Canon 400D vs 40D
The Canon EOS 400D (called Canon XTi in some regions) and the Canon EOS 40D are two digital cameras that were announced, respectively, in August 2006 and August 2007. Both are DSLR (Digital Single Lens Reflex) cameras that are equipped with an APS-C sensor. Both cameras offer a resolution of 10.1 megapixels.
Below is an overview of the main specs of the two cameras as a starting point for the comparison.
Going beyond this snapshot of core features and characteristics, what are the differences between the Canon EOS 400D and the Canon EOS 40D? Which one should you buy? Read on to find out how these two cameras compare with respect to their body size, their imaging sensors, their shooting features, their input-output connections, and their reception by expert reviewers.
The physical size and weight of the Canon 400D and the Canon 40D are illustrated in the side-by-side display below. The two cameras are presented according to their relative size. Three consecutive views from the front, the top, and the rear side are shown. All width, height and depth dimensions are rounded to the nearest millimeter.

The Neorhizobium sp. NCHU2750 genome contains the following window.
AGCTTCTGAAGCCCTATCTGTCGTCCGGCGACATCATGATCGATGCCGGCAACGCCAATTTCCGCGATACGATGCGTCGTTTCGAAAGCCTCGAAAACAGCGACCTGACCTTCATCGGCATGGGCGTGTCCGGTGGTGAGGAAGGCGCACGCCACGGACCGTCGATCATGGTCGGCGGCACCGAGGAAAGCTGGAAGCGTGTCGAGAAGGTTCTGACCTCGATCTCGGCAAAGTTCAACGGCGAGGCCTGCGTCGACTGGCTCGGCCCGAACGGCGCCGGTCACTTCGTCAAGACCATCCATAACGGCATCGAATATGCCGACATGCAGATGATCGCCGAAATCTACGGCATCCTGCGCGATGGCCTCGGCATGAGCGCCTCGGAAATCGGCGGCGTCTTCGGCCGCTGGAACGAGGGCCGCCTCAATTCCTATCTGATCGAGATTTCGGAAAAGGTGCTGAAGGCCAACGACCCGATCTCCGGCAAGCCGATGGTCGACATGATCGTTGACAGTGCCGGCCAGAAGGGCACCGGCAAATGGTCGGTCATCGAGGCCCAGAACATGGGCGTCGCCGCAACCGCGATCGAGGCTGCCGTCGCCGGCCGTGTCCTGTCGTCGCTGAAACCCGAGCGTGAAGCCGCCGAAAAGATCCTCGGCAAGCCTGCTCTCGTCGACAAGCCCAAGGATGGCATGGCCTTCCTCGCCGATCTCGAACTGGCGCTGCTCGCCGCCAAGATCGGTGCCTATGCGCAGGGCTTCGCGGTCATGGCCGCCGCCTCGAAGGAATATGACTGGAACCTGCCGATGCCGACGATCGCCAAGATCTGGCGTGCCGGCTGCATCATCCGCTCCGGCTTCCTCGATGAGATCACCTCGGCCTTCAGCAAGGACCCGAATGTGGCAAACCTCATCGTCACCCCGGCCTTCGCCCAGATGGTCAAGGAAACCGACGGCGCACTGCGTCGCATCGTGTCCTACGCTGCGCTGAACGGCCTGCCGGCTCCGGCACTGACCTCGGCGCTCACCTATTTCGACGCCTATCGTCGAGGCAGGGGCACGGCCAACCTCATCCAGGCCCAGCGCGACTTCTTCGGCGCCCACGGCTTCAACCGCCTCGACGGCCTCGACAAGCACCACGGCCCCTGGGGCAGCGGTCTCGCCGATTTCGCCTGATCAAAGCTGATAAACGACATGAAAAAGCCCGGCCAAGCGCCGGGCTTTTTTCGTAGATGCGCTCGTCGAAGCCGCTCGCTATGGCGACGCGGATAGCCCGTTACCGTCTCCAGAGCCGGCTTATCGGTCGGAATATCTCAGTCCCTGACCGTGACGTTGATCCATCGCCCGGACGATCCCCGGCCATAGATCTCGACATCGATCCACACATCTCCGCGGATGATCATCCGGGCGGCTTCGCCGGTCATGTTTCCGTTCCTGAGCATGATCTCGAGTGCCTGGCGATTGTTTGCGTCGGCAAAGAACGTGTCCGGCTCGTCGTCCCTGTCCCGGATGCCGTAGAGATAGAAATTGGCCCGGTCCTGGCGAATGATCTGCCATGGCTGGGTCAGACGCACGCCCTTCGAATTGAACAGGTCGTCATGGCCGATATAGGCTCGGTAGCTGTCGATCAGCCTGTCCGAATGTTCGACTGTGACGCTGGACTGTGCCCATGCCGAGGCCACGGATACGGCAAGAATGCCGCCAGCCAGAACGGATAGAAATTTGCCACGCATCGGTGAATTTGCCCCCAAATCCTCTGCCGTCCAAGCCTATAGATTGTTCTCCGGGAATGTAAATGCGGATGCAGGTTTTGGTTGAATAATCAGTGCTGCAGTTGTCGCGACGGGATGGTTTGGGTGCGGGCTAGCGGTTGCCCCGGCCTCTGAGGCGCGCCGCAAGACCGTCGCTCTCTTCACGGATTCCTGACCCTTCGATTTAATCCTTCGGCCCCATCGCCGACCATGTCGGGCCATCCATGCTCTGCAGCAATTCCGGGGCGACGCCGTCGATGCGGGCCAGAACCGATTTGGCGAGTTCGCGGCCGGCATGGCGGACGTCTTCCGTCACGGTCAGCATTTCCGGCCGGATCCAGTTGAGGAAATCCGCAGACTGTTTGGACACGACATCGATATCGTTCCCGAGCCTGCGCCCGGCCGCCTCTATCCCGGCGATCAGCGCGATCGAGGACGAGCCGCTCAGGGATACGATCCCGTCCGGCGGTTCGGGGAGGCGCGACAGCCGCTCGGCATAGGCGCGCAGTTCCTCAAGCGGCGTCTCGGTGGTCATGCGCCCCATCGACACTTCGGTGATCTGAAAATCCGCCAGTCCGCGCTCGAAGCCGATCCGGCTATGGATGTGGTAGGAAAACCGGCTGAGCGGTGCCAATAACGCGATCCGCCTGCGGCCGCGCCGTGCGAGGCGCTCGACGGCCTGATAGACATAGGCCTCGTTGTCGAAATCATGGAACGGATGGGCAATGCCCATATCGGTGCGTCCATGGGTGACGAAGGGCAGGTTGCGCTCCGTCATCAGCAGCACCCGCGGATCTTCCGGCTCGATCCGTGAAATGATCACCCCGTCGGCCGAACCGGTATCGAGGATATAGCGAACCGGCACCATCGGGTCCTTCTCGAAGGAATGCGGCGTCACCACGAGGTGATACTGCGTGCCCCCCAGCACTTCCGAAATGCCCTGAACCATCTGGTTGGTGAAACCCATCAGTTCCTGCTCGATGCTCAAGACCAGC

If the front view area (width x height) of the cameras is taken as an aggregate measure of their size, the Canon 40D is considerably larger (48 percent) than the Canon 400D. Moreover, the 40D is substantially heavier (48 percent) than the 400D. In this context, it is worth noting that neither the 400D nor the 40D are weather-sealed.